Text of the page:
Adrian and I spent the first hour at the festival just walking around, checking out the different stages and enjoying some of the live music. The festival is free of charge so there were no “big name” musicians playing, but it was cool to see some of the local Berlin groups, who ranged from abjectly awful to passably decent. The most popular type of music in Berlin by far is electronic techno music, with repetitive kick-snare drum beats and some synth layered over it, so that type of music was everywhere, but we saw ska, rock, reggae, punk, folk, rap and even traditional Turkish music. Our favorite was probably the reggae… there something about a sunny day and a little reggae that makes you think you’re on a tropical island.

After wondering around for a while, we stopped for a bite to eat and enjoyed a little people watching. As I said, the streets were packed so it was fun just to watch the different people walking by. Berliners make some interesting style choices to say the least… sometimes I wonder if this country ever made it out of the 1980s. The anarchists and other activist were easy to pick out of the crowd as they general have interesting and colorful hairstyles, as well as more than a couple facial piercing and at least one unfortunate tattoo.

We left the festival in the mid afternoon, hoping to avoid any potential riot and once we arrived at our apartment, it started pouring rain. I felt bad for everyone who got drenched, but felt like we made the right choice on leaving a little early. I heard from a co-worker that nothing happened later that night as the police made sure to keep all the demonstrators under control. Looks like their planning and effort paid off… I was glad to hear no one got hurt!

The German People

One of my favorite things about my classes here in Berlin is the international make-up of the students. We have 32 students in our class from 20 different countries. I love talking about different cultures and politics of various countries so it’s been a great opportunity for me to learn more about places like Russia, Romania, Turkey, China and everywhere in between.

But the program is in Berlin, so naturally we have the most Germans. Of our 32 people, I think 8 are German… so a quarter of the class. Naturally living here has given Adrian and I a lot of opportunities to meet and talk to many other Berliners as well and to learn about the city and its dramatic history. It’s impossible to walk around the downtown are and not see at least a remnant of the Berlin Wall, if not a monument to the Holocaust or some other horrific part of German history.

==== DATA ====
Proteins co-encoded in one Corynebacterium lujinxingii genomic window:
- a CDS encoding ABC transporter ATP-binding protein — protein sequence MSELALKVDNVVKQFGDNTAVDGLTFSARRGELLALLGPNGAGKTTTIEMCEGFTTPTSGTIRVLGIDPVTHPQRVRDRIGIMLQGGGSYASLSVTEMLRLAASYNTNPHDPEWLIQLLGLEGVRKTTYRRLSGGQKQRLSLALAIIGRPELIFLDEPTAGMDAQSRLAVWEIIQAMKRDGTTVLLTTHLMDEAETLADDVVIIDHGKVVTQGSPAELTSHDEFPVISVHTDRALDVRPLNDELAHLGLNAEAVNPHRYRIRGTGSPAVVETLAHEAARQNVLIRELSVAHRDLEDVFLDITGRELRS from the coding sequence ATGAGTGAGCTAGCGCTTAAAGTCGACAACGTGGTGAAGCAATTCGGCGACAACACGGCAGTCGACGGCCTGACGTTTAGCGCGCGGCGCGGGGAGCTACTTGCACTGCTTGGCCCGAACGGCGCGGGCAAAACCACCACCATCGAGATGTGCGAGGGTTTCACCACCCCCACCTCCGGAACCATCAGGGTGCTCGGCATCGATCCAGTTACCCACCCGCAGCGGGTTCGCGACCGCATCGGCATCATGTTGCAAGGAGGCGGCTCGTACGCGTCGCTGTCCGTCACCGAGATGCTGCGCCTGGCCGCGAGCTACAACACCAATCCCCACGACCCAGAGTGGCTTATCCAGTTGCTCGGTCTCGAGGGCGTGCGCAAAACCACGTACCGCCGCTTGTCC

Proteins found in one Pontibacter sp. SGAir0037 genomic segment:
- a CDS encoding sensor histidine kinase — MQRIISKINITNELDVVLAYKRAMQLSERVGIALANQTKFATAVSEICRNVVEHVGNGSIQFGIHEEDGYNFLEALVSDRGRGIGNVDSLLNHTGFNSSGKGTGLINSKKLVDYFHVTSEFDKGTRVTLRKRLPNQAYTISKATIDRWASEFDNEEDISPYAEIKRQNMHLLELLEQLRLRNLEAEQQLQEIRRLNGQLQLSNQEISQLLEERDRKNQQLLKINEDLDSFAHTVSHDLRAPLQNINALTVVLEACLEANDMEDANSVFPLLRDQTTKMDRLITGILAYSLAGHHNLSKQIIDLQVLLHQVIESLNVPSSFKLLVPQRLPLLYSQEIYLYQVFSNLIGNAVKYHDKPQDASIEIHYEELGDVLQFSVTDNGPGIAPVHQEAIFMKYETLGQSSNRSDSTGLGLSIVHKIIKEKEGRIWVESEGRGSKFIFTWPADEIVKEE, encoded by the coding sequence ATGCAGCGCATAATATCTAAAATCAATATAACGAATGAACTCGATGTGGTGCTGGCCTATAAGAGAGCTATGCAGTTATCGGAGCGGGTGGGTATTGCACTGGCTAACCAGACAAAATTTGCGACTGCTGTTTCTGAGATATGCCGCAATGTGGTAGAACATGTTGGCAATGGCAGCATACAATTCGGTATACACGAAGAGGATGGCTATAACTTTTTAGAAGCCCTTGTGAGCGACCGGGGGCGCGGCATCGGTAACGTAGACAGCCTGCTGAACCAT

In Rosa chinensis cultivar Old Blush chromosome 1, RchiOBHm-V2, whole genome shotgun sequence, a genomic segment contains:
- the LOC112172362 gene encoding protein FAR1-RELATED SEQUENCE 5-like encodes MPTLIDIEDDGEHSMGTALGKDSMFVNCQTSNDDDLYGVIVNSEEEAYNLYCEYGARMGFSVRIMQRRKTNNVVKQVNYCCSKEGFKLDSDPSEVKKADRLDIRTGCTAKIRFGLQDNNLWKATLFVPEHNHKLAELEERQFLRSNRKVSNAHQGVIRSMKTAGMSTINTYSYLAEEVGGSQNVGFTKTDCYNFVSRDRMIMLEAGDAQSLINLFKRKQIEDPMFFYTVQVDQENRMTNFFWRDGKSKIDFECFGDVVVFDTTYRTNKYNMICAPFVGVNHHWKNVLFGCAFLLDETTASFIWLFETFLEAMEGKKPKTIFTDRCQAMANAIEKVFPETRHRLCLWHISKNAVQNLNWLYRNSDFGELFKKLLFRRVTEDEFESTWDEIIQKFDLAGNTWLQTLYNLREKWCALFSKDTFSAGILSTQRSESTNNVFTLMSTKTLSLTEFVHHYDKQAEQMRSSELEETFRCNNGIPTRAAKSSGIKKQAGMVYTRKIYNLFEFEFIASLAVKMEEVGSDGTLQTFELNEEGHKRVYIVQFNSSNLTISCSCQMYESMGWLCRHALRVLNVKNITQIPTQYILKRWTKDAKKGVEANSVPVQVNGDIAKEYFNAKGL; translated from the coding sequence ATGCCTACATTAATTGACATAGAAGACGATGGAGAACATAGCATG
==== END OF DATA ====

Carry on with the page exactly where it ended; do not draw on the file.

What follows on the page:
The truth is, the wars between the US and Germany happened not that long ago, so they do come up fairly often in conversation. Many Americans even to this day when asked about Germany, first think about Nazis. It’s a sad fact that Germans wish wasn’t the case, but in Germany, you soon learn that it is impossible to run from the uncomfortable truths of your nation’s past.

What many Americans do not realize about Germany, is in addition to the time of the National Socialist regime of the 30s and the war, the dividing of Germany into east and west was also an extremely difficult period for Germans… and especially Berliners. When the city was divided, the wall was put up in secret over night. This surprise split up friendships, ended jobs and ruined lives forever.

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Christmas Traditions

Though we just celebrated our 5 year anniversary last month, this will be the first Christmas Dave and I spend together.  We’re both sad that we won’t be with our families for the holiday, but are looking forward to creating new traditions together.  We got our tree (more like a mini-shrub) this past week and decorated it with some of the ornaments we’ve picked up on our European travels.

Christmas Shrub

In thinking about new traditions we’d like to start this year we got talking about our favorite traditions from Christmases Past. We thought it would be fun to do a joint post and share some of our individual favorites!

We even have music to set the mood as you read…


The best Christams tradition is spending time with family… my family also happens to be obsessed with doing things exactly the same every Decemeber. We have a set schedule that we rarely ever waver from, we eat the same exact foods every year, we have the same people with us in the same place, and of course, we always tell the same jokes.

One Christmas tradition I love is on Christmas eve, we always go to my Aunt and Uncle’s house to eat cheese fondue. Bo and Kristie always make three different kinds of fondue: Parmasen, Swiss and Cheddar. Every year, each member of the family ranks the cheese sauce in order of which they liked, from best to worst. You would think that since we have the same cheese every year, people would always have the same order, but it usually changes for some reason (yes we actually record what people say, we’re very interested in rating and debating in my family).  When we were younger, the kids used to perform a Christmas pageant, where we would act out scenes from the story of Christmas. We have grown a little too old for that tradition though, so now we just sing Christmas carols. My cousin Anina posted a youtube video of our singing one year, but to avoid embarrassment I won’t link to it here (we are somewhat tonally challenged).